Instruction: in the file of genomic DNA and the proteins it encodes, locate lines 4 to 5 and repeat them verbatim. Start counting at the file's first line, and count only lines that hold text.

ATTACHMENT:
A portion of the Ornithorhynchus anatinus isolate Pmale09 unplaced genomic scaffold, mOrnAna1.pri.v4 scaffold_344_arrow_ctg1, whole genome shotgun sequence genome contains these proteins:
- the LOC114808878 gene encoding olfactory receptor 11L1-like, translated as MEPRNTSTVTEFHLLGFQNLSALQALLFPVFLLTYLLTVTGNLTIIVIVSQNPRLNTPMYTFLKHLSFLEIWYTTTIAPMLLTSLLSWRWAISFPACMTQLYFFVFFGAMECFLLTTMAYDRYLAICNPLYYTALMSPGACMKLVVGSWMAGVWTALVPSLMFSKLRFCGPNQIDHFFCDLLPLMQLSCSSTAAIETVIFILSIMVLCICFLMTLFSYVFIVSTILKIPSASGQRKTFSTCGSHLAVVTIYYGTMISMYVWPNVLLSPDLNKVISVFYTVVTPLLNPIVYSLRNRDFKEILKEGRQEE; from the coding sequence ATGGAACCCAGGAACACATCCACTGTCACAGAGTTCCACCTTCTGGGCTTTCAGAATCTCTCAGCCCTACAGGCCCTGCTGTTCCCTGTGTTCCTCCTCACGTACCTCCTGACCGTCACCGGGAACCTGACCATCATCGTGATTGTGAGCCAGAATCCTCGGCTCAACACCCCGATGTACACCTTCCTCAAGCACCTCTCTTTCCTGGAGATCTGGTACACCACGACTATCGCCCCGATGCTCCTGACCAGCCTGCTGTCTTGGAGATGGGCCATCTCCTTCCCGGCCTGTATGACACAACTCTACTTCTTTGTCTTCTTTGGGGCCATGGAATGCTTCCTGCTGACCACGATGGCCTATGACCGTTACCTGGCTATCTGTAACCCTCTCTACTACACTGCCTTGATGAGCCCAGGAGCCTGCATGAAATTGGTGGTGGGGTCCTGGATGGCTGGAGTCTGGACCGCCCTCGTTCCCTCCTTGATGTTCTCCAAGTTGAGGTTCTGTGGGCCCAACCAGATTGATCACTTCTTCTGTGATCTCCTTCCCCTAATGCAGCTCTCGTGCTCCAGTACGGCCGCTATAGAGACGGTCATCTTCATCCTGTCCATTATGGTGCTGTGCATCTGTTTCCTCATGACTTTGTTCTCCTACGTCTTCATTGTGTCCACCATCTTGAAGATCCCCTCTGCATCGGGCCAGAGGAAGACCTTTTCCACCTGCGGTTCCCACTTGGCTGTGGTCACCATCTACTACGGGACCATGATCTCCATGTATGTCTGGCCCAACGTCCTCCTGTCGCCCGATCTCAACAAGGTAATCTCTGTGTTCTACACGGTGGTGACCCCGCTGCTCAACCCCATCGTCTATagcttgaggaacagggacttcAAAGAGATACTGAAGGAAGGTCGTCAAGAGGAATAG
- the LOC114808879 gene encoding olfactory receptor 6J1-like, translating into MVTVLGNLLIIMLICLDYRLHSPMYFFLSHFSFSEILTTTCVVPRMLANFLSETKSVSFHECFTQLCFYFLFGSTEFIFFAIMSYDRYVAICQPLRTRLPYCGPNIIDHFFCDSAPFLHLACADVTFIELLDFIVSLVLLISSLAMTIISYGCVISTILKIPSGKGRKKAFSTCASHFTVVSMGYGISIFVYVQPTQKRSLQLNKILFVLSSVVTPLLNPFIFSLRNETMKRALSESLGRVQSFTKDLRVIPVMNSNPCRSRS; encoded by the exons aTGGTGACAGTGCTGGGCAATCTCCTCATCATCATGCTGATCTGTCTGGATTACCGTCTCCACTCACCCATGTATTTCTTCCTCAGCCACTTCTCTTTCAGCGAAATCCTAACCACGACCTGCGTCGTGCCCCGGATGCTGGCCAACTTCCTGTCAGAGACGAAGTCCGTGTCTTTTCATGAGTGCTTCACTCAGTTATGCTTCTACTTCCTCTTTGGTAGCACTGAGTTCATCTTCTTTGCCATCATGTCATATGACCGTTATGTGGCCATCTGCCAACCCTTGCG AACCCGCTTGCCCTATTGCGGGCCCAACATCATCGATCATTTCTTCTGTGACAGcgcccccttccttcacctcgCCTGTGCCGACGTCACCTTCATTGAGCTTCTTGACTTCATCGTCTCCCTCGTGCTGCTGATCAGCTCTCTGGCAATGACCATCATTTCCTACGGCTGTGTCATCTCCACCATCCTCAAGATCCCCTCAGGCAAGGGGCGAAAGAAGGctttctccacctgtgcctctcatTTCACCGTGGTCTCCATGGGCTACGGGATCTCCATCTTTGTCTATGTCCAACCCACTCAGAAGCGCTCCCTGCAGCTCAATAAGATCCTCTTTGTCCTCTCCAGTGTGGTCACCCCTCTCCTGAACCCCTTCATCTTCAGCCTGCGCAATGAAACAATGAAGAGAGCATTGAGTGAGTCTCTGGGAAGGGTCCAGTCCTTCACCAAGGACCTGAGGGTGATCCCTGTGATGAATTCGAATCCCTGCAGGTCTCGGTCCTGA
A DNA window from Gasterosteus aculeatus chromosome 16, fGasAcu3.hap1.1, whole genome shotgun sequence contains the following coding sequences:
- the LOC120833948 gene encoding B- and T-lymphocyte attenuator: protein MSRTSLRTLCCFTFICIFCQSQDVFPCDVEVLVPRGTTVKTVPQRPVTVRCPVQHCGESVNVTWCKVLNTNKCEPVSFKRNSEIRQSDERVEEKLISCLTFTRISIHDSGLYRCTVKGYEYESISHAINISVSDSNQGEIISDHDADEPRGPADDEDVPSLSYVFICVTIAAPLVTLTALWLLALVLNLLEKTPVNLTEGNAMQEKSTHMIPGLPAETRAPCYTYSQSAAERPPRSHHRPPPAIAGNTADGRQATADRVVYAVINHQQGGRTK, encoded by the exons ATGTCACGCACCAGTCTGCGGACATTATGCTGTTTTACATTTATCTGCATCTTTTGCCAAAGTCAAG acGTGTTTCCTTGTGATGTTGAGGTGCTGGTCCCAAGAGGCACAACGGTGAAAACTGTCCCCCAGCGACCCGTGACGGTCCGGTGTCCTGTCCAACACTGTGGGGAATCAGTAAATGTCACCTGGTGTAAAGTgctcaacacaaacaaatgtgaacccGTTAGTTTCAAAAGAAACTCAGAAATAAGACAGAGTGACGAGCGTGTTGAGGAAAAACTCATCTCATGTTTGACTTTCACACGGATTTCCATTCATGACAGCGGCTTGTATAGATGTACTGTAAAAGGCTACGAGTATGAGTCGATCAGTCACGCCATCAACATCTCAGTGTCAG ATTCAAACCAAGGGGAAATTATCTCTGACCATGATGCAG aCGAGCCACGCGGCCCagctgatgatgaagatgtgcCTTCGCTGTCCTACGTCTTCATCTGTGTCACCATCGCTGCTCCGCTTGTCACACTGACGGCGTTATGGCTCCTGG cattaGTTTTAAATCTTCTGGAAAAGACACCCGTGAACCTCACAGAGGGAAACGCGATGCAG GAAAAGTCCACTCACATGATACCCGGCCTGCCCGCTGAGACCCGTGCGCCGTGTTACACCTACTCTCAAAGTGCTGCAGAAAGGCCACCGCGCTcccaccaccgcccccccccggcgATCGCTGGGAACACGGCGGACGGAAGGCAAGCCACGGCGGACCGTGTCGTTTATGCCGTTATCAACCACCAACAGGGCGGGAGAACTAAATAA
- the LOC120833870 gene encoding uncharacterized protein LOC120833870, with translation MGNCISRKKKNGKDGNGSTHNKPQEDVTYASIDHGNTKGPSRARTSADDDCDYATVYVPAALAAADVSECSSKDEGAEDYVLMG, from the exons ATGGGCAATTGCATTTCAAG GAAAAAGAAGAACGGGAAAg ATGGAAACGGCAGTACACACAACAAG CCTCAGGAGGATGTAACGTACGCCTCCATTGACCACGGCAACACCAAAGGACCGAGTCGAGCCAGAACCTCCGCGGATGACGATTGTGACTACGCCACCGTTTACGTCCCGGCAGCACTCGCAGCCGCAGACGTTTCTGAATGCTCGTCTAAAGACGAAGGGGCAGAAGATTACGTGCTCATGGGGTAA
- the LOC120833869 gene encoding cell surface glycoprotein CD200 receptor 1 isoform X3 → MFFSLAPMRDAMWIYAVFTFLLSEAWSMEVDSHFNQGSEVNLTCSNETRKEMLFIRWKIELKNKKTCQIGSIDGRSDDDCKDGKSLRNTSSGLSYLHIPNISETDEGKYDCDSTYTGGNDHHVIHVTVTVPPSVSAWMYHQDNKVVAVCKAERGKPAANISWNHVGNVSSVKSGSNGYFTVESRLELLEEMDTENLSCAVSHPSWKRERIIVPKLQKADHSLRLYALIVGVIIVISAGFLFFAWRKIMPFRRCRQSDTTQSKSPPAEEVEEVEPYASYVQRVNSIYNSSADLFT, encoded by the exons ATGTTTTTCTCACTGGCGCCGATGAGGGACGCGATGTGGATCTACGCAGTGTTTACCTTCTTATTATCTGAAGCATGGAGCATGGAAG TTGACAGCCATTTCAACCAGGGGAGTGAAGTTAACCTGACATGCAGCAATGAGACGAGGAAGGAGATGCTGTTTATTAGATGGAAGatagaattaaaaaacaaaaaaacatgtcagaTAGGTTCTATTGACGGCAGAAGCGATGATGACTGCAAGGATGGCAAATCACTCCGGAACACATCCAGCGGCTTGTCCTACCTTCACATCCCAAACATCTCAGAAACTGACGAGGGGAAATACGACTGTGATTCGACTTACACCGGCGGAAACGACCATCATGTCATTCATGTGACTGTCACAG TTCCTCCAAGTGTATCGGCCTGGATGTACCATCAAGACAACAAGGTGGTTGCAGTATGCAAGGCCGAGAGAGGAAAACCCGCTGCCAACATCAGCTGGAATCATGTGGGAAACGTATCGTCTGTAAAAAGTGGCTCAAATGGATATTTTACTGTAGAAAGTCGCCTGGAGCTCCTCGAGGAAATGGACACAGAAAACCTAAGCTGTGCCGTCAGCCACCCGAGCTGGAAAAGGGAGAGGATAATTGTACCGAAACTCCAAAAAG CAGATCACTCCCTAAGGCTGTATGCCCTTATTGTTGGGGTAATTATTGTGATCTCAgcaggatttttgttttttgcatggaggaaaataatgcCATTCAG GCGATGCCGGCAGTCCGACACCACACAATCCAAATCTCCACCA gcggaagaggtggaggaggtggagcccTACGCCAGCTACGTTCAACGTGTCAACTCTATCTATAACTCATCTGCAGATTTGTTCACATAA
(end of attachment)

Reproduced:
A DNA window from Gasterosteus aculeatus chromosome 16, fGasAcu3.hap1.1, whole genome shotgun sequence contains the following coding sequences:
- the LOC120833948 gene encoding B- and T-lymphocyte attenuator: protein MSRTSLRTLCCFTFICIFCQSQDVFPCDVEVLVPRGTTVKTVPQRPVTVRCPVQHCGESVNVTWCKVLNTNKCEPVSFKRNSEIRQSDERVEEKLISCLTFTRISIHDSGLYRCTVKGYEYESISHAINISVSDSNQGEIISDHDADEPRGPADDEDVPSLSYVFICVTIAAPLVTLTALWLLALVLNLLEKTPVNLTEGNAMQEKSTHMIPGLPAETRAPCYTYSQSAAERPPRSHHRPPPAIAGNTADGRQATADRVVYAVINHQQGGRTK, encoded by the exons ATGTCACGCACCAGTCTGCGGACATTATGCTGTTTTACATTTATCTGCATCTTTTGCCAAAGTCAAG acGTGTTTCCTTGTGATGTTGAGGTGCTGGTCCCAAGAGGCACAACGGTGAAAACTGTCCCCCAGCGACCCGTGACGGTCCGGTGTCCTGTCCAACACTGTGGGGAATCAGTAAATGTCACCTGGTGTAAAGTgctcaacacaaacaaatgtgaacccGTTAGTTTCAAAAGAAACTCAGAAATAAGACAGAGTGACGAGCGTGTTGAGGAAAAACTCATCTCATGTTTGACTTTCACACGGATTTCCATTCATGACAGCGGCTTGTATAGATGTACTGTAAAAGGCTACGAGTATGAGTCGATCAGTCACGCCATCAACATCTCAGTGTCAG ATTCAAACCAAGGGGAAATTATCTCTGACCATGATGCAG aCGAGCCACGCGGCCCagctgatgatgaagatgtgcCTTCGCTGTCCTACGTCTTCATCTGTGTCACCATCGCTGCTCCGCTTGTCACACTGACGGCGTTATGGCTCCTGG cattaGTTTTAAATCTTCTGGAAAAGACACCCGTGAACCTCACAGAGGGAAACGCGATGCAG GAAAAGTCCACTCACATGATACCCGGCCTGCCCGCTGAGACCCGTGCGCCGTGTTACACCTACTCTCAAAGTGCTGCAGAAAGGCCACCGCGCTcccaccaccgcccccccccggcgATCGCTGGGAACACGGCGGACGGAAGGCAAGCCACGGCGGACCGTGTCGTTTATGCCGTTATCAACCACCAACAGGGCGGGAGAACTAAATAA